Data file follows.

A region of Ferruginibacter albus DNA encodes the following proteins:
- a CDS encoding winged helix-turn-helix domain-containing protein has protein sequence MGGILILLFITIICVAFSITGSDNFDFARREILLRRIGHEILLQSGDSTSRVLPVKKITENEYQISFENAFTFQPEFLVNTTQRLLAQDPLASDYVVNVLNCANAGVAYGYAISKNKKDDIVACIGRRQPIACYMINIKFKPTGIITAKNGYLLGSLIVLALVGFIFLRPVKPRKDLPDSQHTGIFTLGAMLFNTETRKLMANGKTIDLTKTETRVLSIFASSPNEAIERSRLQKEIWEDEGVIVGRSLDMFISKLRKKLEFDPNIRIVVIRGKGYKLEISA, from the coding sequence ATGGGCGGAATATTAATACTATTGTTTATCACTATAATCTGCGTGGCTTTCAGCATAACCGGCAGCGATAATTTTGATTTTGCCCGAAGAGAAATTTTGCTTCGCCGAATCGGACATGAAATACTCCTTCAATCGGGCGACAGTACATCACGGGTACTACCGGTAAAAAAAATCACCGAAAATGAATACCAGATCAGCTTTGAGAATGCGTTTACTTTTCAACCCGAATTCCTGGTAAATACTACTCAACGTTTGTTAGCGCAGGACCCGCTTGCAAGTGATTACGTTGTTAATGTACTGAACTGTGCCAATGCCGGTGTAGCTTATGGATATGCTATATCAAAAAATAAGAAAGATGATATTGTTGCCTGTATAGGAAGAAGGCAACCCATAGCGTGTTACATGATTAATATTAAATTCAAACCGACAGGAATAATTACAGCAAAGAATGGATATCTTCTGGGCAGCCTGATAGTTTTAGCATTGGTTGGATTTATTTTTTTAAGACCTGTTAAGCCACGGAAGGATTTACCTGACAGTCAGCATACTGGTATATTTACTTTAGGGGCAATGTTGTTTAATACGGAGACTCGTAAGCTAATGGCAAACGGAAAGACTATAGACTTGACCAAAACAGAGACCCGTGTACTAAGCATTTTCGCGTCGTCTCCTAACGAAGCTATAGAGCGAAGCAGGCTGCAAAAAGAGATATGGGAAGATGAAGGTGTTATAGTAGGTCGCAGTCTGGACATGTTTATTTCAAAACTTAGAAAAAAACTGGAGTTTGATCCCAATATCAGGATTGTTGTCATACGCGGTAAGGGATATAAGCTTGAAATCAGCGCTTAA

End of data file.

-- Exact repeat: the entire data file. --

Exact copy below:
A region of Ferruginibacter albus DNA encodes the following proteins:
- a CDS encoding winged helix-turn-helix domain-containing protein has protein sequence MGGILILLFITIICVAFSITGSDNFDFARREILLRRIGHEILLQSGDSTSRVLPVKKITENEYQISFENAFTFQPEFLVNTTQRLLAQDPLASDYVVNVLNCANAGVAYGYAISKNKKDDIVACIGRRQPIACYMINIKFKPTGIITAKNGYLLGSLIVLALVGFIFLRPVKPRKDLPDSQHTGIFTLGAMLFNTETRKLMANGKTIDLTKTETRVLSIFASSPNEAIERSRLQKEIWEDEGVIVGRSLDMFISKLRKKLEFDPNIRIVVIRGKGYKLEISA, from the coding sequence ATGGGCGGAATATTAATACTATTGTTTATCACTATAATCTGCGTGGCTTTCAGCATAACCGGCAGCGATAATTTTGATTTTGCCCGAAGAGAAATTTTGCTTCGCCGAATCGGACATGAAATACTCCTTCAATCGGGCGACAGTACATCACGGGTACTACCGGTAAAAAAAATCACCGAAAATGAATACCAGATCAGCTTTGAGAATGCGTTTACTTTTCAACCCGAATTCCTGGTAAATACTACTCAACGTTTGTTAGCGCAGGACCCGCTTGCAAGTGATTACGTTGTTAATGTACTGAACTGTGCCAATGCCGGTGTAGCTTATGGATATGCTATATCAAAAAATAAGAAAGATGATATTGTTGCCTGTATAGGAAGAAGGCAACCCATAGCGTGTTACATGATTAATATTAAATTCAAACCGACAGGAATAATTACAGCAAAGAATGGATATCTTCTGGGCAGCCTGATAGTTTTAGCATTGGTTGGATTTATTTTTTTAAGACCTGTTAAGCCACGGAAGGATTTACCTGACAGTCAGCATACTGGTATATTTACTTTAGGGGCAATGTTGTTTAATACGGAGACTCGTAAGCTAATGGCAAACGGAAAGACTATAGACTTGACCAAAACAGAGACCCGTGTACTAAGCATTTTCGCGTCGTCTCCTAACGAAGCTATAGAGCGAAGCAGGCTGCAAAAAGAGATATGGGAAGATGAAGGTGTTATAGTAGGTCGCAGTCTGGACATGTTTATTTCAAAACTTAGAAAAAAACTGGAGTTTGATCCCAATATCAGGATTGTTGTCATACGCGGTAAGGGATATAAGCTTGAAATCAGCGCTTAA